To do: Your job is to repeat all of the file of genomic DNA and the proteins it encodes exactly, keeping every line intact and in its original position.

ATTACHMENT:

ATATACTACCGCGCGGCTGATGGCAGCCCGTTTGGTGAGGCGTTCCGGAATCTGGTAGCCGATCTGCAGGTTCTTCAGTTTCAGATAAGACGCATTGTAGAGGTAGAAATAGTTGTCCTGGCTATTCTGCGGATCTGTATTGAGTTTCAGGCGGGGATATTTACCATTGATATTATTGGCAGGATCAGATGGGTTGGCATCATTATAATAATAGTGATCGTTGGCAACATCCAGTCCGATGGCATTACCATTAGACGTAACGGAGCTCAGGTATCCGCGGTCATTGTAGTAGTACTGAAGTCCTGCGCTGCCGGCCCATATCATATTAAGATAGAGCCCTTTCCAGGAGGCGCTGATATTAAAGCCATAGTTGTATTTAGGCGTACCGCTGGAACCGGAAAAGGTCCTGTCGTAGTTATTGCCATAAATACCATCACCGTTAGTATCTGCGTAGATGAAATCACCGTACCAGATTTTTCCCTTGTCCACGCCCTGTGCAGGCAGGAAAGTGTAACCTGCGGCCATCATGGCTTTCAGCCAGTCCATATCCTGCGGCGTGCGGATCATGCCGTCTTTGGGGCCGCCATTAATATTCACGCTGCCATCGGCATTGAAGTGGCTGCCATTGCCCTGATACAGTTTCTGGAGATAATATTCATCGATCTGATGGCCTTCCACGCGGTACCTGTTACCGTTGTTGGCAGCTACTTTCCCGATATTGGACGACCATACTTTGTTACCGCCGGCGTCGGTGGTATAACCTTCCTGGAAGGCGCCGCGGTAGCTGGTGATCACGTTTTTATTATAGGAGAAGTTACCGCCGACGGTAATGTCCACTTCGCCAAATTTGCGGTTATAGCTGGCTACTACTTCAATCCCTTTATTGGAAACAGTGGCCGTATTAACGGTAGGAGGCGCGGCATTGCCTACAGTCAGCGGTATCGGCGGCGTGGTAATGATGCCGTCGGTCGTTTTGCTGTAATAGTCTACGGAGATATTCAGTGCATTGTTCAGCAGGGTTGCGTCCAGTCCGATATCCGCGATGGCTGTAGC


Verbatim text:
ATATACTACCGCGCGGCTGATGGCAGCCCGTTTGGTGAGGCGTTCCGGAATCTGGTAGCCGATCTGCAGGTTCTTCAGTTTCAGATAAGACGCATTGTAGAGGTAGAAATAGTTGTCCTGGCTATTCTGCGGATCTGTATTGAGTTTCAGGCGGGGATATTTACCATTGATATTATTGGCAGGATCAGATGGGTTGGCATCATTATAATAATAGTGATCGTTGGCAACATCCAGTCCGATGGCATTACCATTAGACGTAACGGAGCTCAGGTATCCGCGGTCATTGTAGTAGTACTGAAGTCCTGCGCTGCCGGCCCATATCATATTAAGATAGAGCCCTTTCCAGGAGGCGCTGATATTAAAGCCATAGTTGTATTTAGGCGTACCGCTGGAACCGGAAAAGGTCCTGTCGTAGTTATTGCCATAAATACCATCACCGTTAGTATCTGCGTAGATGAAATCACCGTACCAGATTTTTCCCTTGTCCACGCCCTGTGCAGGCAGGAAAGTGTAACCTGCGGCCATCATGGCTTTCAGCCAGTCCATATCCTGCGGCGTGCGGATCATGCCGTCTTTGGGGCCGCCATTAATATTCACGCTGCCATCGGCATTGAAGTGGCTGCCATTGCCCTGATACAGTTTCTGGAGATAATATTCATCGATCTGATGGCCTTCCACGCGGTACCTGTTACCGTTGTTGGCAGCTACTTTCCCGATATTGGACGACCATACTTTGTTACCGCCGGCGTCGGTGGTATAACCTTCCTGGAAGGCGCCGCGGTAGCTGGTGATCACGTTTTTATTATAGGAGAAGTTACCGCCGACGGTAATGTCCACTTCGCCAAATTTGCGGTTATAGCTGGCTACTACTTCAATCCCTTTATTGGAAACAGTGGCCGTATTAACGGTAGGAGGCGCGGCATTGCCTACAGTCAGCGGTATCGGCGGCGTGGTAATGATGCCGTCGGTCGTTTTGCTGTAATAGTCTACGGAGATATTCAGTGCATTGTTCAGCAGGGTTGCGTCCAGTCCGATATCCGCGATGGCTGTAGC